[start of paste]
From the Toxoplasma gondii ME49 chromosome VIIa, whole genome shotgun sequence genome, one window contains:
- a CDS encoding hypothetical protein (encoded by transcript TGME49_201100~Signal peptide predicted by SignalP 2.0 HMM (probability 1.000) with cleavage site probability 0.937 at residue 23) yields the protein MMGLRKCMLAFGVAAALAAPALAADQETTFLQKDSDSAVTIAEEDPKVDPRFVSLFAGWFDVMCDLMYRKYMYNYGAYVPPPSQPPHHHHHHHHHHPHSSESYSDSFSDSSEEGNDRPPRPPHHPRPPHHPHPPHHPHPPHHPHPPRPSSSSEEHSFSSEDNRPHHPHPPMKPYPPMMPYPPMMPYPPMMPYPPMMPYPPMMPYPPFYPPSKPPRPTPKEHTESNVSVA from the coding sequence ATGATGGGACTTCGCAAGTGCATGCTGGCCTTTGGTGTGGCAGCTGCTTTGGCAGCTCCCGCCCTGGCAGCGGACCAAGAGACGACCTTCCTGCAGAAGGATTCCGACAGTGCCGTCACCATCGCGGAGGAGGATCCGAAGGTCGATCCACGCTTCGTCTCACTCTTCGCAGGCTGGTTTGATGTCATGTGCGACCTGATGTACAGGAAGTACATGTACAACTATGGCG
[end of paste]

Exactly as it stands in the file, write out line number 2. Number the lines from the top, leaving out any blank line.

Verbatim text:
- a CDS encoding hypothetical protein (encoded by transcript TGME49_201100~Signal peptide predicted by SignalP 2.0 HMM (probability 1.000) with cleavage site probability 0.937 at residue 23) yields the protein MMGLRKCMLAFGVAAALAAPALAADQETTFLQKDSDSAVTIAEEDPKVDPRFVSLFAGWFDVMCDLMYRKYMYNYGAYVPPPSQPPHHHHHHHHHHPHSSESYSDSFSDSSEEGNDRPPRPPHHPRPPHHPHPPHHPHPPHHPHPPRPSSSSEEHSFSSEDNRPHHPHPPMKPYPPMMPYPPMMPYPPMMPYPPMMPYPPMMPYPPFYPPSKPPRPTPKEHTESNVSVA from the coding sequence ATGATGGGACTTCGCAAGTGCATGCTGGCCTTTGGTGTGGCAGCTGCTTTGGCAGCTCCCGCCCTGGCAGCGGACCAAGAGACGACCTTCCTGCAGAAGGATTCCGACAGTGCCGTCACCATCGCGGAGGAGGATCCGAAGGTCGATCCACGCTTCGTCTCACTCTTCGCAGGCTGGTTTGATGTCATGTGCGACCTGATGTACAGGAAGTACATGTACAACTATGGCG